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Pure One Mi portable DAB/FM radio

Move with the music

Unplugged

Unlike Pure’s other portables, there’s no headphone socket, which is frankly quite baffling given it's not so big that you would never take it out of the house. As with the Mini, it doesn’t have an alarm timer, even though, beyond the boudoir, a kitchen timer would prove useful. Pure’s sub-£40 bedside DAB, the Siesta Mi is equipped with such if you’re keen to be sonically stirred from your slumbers.

Pure One Mi portable DAB radio

A smattering of plain buttons and scaled down LCD display

The One Mi’s publicity boasts of “punchy audio” which “rivals that of much larger sets”. While that’s overstating it a bit, for its size the sound quality is quite reasonable, although when played up against weightier and less portable tabletop radios it does come across as rather weedy by comparison.

It is best suited for speech, so if you want BBC Radio 4, 5 or 7 to follow you from room to room then it’s clear enough. With no more than 1W output, it’s hardly going to shake the floorboards, but it is not as horrendous as you might think for pop and indie tunes. For instance, The Manic Street Preachers and Vampire Weekend on BBC 6 Music were enjoyable enough.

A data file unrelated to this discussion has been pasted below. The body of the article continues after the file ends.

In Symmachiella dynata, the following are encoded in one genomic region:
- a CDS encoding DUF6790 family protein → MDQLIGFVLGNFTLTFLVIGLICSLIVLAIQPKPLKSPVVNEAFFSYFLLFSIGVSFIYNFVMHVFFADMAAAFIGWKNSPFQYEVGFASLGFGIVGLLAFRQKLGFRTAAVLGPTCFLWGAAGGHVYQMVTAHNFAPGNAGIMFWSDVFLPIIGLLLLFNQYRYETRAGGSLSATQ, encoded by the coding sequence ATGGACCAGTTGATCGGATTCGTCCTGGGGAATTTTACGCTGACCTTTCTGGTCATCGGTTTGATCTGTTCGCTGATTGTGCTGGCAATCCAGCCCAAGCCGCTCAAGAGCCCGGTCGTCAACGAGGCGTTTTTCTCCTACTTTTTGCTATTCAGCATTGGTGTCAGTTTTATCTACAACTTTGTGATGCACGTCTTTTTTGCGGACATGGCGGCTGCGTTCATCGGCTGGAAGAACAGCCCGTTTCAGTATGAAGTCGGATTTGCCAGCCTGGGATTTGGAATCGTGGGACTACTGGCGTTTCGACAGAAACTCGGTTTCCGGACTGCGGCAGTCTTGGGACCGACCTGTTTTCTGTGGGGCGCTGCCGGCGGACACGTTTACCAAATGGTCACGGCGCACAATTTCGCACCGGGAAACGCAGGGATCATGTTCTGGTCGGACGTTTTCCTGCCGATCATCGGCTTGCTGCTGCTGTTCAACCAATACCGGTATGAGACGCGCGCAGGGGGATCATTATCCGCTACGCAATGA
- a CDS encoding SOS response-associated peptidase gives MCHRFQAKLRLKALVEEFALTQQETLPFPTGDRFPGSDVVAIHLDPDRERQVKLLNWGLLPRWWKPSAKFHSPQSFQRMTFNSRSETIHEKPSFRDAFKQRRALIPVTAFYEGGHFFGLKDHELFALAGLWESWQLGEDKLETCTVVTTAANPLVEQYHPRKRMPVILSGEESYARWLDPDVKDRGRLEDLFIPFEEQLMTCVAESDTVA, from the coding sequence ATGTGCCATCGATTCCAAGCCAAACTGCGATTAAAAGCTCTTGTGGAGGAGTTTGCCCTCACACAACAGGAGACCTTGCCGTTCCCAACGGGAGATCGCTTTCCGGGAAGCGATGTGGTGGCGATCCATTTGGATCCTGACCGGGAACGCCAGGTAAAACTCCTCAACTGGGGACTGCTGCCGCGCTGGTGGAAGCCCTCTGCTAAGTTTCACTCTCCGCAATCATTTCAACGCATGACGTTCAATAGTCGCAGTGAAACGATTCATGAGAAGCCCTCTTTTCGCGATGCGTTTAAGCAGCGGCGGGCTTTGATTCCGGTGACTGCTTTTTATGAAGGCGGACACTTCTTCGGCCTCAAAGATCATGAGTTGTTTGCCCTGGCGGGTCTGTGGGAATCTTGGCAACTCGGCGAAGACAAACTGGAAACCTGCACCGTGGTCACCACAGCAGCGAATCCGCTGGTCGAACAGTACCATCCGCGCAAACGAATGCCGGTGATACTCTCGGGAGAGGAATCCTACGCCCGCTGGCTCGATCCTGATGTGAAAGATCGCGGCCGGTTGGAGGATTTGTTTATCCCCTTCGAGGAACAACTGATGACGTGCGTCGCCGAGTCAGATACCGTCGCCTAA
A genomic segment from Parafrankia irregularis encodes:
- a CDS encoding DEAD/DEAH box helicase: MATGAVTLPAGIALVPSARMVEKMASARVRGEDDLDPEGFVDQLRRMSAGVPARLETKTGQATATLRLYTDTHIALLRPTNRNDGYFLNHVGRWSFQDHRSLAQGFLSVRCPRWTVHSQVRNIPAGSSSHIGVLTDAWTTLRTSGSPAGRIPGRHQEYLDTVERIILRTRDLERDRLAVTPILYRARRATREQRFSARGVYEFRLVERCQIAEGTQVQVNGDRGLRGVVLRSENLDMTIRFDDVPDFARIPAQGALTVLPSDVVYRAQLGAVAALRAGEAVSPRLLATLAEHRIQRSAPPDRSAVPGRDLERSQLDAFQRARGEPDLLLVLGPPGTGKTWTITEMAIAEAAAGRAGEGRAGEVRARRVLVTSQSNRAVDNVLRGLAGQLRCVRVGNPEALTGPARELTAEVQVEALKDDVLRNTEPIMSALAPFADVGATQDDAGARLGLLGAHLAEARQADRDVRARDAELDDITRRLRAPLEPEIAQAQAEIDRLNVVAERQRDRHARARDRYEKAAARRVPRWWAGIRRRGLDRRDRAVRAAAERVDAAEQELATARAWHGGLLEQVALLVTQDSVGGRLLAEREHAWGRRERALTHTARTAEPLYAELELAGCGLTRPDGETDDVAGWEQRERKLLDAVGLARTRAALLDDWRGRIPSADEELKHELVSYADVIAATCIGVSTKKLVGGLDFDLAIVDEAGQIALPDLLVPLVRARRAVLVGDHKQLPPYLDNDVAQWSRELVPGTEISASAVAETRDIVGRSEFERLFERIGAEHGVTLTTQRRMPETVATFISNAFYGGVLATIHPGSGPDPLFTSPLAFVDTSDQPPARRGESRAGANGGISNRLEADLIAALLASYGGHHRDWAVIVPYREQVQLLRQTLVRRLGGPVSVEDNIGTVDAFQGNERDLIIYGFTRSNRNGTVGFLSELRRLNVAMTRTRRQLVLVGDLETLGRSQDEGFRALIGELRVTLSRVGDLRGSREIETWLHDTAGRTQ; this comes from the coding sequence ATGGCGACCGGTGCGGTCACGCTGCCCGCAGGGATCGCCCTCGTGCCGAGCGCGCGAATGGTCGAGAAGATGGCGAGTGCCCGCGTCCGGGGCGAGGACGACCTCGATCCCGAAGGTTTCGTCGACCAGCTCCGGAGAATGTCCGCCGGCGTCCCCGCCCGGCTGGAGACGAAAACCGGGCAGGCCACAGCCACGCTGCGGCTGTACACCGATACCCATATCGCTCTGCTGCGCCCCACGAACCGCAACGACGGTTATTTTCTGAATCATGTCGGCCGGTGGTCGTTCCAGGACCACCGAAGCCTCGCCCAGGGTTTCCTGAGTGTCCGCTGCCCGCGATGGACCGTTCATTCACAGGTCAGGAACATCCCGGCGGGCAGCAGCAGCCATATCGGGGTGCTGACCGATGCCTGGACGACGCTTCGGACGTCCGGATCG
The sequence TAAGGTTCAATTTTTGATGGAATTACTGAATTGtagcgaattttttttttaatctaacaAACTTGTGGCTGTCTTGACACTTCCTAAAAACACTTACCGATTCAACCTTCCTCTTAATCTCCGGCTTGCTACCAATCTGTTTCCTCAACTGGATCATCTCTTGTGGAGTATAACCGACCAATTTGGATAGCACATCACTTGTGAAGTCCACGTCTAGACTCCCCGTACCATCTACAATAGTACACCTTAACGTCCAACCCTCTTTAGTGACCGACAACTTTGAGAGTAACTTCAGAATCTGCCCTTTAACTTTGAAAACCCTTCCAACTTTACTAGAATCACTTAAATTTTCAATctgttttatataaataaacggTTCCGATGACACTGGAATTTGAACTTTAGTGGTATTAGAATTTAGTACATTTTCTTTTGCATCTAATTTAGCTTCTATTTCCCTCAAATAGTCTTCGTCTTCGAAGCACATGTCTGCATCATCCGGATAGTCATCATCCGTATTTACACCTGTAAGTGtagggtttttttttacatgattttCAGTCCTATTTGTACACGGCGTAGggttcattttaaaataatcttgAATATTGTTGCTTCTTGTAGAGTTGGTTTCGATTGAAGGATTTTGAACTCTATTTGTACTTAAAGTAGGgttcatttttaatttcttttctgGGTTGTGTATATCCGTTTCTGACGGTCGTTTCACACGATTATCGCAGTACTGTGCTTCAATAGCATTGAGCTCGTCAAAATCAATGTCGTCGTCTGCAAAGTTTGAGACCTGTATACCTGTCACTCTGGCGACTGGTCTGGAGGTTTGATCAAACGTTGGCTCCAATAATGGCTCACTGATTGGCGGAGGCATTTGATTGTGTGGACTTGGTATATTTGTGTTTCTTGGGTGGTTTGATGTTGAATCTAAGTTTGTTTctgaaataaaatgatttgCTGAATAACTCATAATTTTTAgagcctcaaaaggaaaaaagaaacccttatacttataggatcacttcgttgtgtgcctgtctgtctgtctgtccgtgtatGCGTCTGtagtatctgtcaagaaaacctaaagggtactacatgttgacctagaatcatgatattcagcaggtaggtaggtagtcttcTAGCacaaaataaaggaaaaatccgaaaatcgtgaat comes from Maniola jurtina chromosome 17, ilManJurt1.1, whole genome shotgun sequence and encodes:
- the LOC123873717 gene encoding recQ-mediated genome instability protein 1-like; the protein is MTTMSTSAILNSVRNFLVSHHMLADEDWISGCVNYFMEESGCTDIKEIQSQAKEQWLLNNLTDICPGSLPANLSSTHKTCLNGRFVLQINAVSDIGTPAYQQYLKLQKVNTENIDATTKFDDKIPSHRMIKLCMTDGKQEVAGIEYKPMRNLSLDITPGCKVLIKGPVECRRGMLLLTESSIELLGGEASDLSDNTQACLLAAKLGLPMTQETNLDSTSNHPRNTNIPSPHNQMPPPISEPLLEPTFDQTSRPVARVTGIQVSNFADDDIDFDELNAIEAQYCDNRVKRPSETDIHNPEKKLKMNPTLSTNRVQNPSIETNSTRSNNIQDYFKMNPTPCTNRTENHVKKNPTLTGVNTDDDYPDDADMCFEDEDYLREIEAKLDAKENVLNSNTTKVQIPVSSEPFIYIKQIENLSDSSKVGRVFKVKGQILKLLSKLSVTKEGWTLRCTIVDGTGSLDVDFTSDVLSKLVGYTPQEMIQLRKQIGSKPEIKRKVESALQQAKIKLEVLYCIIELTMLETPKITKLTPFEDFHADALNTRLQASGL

Pure One Mi portable DAB radio

Just one socket, a mini USB for powering the radio or charging the battery

However, if your preference veers towards the Planet Rock or Kerrang end of the spectrum, then they’ll sound tinny on its small speaker. Similarly, Classic FM seems hemmed in, requiring something more expansive unless you only intend to tune in to harpsichord recitals.

Pure One Mi portable DAB radio

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